|Departments of CSKA Moscow|
|Football (Men's)||Basketball (Men's)||basketball (Women's)|
|Futsal (Men's)||Volleyball||Ice Hockey|
CSKA Moscow (Russian: ЦСКА Москва; full name: English: Central Sports Army Club Moscow, Russian: Федеральное государственное учреждение Министерства обороны Российской Федерации Центральный спортивный клуб Армии) is a major Russian sports club based in Moscow. It is popularly referred to in the West as "Red Army" or "the Red Army team" because during the Soviet era, it was a part of the Armed Forces sports society, which in turn was associated with the Soviet Army. The historical CSKA sport club (aka "Big CSKA") is still a department of Russian Defense Ministry.
The "Big CSKA" had several teams in many sports, but now all of them are private clubs:
- For the football club, see PFC CSKA Moscow.
- For the futsal club, see MFK CSKA Moscow.
- For the ice hockey club, see HC CSKA Moscow.
- For the volleyball club, see VC CSKA Moscow.
- For the men's basketball club, see PBC CSKA Moscow.
- For the women's basketball club, see WBC CSKA Moscow.
VC CSKA and WBC CSKA were disbanded in 2009.
The club was created as the "Experimentally demonstrative Military Sports field of Vsevobuch" (OPPV) in February 1923 by the Central Administration of Military Training for workers based on the pre-revolutionary "Society of Ski Sports Amateurs" (OLLS). The field was located at the Sokolniki Park in Moscow. On April 29, 1923 the football team of the club has played its first game in the Moscow city championship. In February 1928 the club was included to the newly established the Frunze Central House of Red Army (CDKA) as a department of physical culture and sports. In October 1953 all sports centers of CDKA and Air Force of the Moscow Military District were included in the Central Sports Club of Ministry of Defense (CSK MO). In April 1960 it was renamed into Central Sports Club of Army (CSKA).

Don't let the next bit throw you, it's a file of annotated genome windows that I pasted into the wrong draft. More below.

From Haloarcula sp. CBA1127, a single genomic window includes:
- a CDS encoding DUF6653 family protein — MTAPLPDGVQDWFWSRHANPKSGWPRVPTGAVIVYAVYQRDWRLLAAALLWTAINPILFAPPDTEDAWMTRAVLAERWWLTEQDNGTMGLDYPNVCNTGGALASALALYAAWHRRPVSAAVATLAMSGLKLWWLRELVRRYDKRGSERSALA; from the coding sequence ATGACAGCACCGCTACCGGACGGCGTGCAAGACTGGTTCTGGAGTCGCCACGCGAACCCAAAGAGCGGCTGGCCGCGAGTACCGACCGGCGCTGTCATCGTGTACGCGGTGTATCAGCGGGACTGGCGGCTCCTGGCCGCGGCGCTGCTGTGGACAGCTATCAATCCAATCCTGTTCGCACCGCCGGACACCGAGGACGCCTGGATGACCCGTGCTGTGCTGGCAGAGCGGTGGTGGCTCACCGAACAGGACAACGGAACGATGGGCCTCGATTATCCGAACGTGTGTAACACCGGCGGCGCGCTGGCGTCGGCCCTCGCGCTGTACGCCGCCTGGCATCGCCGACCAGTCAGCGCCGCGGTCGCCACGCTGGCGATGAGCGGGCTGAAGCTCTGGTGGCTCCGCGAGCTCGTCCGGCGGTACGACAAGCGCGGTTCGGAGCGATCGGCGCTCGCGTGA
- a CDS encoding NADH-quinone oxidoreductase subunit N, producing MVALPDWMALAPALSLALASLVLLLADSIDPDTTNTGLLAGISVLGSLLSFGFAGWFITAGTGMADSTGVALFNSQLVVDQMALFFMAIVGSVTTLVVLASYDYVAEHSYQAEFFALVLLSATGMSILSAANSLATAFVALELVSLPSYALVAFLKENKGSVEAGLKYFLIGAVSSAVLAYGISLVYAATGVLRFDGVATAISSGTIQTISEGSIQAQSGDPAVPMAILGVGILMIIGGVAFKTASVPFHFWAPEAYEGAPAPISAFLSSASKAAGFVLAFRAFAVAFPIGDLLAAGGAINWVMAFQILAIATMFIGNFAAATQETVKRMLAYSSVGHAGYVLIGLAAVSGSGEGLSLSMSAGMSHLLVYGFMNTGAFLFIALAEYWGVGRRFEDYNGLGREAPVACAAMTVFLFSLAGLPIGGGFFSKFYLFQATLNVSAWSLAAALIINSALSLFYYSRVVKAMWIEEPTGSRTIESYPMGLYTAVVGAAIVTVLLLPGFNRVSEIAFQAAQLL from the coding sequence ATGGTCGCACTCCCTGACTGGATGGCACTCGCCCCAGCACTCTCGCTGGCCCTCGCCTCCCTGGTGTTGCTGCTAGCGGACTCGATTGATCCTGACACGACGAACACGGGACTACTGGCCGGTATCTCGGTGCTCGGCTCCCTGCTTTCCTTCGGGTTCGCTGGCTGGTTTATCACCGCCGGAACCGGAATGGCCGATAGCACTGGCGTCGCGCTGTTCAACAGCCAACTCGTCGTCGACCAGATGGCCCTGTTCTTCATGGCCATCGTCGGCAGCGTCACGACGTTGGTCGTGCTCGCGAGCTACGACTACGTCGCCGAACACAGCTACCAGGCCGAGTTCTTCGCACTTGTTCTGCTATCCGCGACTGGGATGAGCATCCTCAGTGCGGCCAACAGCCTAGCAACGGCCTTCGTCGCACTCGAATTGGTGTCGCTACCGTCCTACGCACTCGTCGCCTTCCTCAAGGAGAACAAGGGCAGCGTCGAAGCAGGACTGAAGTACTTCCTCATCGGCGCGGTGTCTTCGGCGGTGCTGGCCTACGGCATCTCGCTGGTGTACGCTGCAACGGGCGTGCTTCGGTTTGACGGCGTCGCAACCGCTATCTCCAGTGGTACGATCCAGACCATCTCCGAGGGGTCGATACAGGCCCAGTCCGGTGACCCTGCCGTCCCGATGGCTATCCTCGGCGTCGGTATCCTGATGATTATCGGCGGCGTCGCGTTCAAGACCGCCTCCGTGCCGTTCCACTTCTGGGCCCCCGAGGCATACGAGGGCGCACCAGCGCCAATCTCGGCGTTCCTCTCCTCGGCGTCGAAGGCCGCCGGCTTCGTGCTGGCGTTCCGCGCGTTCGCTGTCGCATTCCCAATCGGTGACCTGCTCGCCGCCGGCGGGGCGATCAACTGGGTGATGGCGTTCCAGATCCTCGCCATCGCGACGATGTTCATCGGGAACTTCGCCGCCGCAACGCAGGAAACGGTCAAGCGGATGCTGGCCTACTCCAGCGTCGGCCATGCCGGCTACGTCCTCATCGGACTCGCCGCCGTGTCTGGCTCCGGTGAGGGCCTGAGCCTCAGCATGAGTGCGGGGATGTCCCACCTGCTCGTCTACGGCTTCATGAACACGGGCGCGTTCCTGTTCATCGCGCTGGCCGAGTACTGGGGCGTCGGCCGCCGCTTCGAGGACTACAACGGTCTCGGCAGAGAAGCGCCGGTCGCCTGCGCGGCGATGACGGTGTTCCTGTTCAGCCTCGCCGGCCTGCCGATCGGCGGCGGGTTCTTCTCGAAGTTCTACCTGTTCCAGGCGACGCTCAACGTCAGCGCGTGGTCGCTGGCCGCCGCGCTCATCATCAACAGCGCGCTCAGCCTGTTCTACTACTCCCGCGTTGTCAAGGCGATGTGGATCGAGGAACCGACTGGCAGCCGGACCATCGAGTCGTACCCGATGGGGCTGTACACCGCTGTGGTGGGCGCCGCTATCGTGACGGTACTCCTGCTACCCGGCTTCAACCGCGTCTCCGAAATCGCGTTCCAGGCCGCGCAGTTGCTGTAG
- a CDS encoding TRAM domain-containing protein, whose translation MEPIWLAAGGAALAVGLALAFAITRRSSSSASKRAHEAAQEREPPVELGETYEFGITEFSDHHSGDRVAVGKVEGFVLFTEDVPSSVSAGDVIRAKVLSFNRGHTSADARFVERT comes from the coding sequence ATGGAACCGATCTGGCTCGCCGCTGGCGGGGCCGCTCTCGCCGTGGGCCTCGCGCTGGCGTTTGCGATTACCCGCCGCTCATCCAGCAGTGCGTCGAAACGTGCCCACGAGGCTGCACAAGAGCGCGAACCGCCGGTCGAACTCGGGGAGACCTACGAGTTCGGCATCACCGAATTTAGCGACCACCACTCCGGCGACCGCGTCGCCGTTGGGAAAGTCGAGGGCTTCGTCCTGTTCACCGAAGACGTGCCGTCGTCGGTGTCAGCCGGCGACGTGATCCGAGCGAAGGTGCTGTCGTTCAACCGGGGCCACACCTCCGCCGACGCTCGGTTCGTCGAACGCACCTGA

The club is active in more than 40 sports, and produced 463 Olympic champions for the Soviet Union and Russia, 11,000 champions in local Soviet and Russian championships, and 2629 golden medalists in European and world championships.
Chiefs and presidents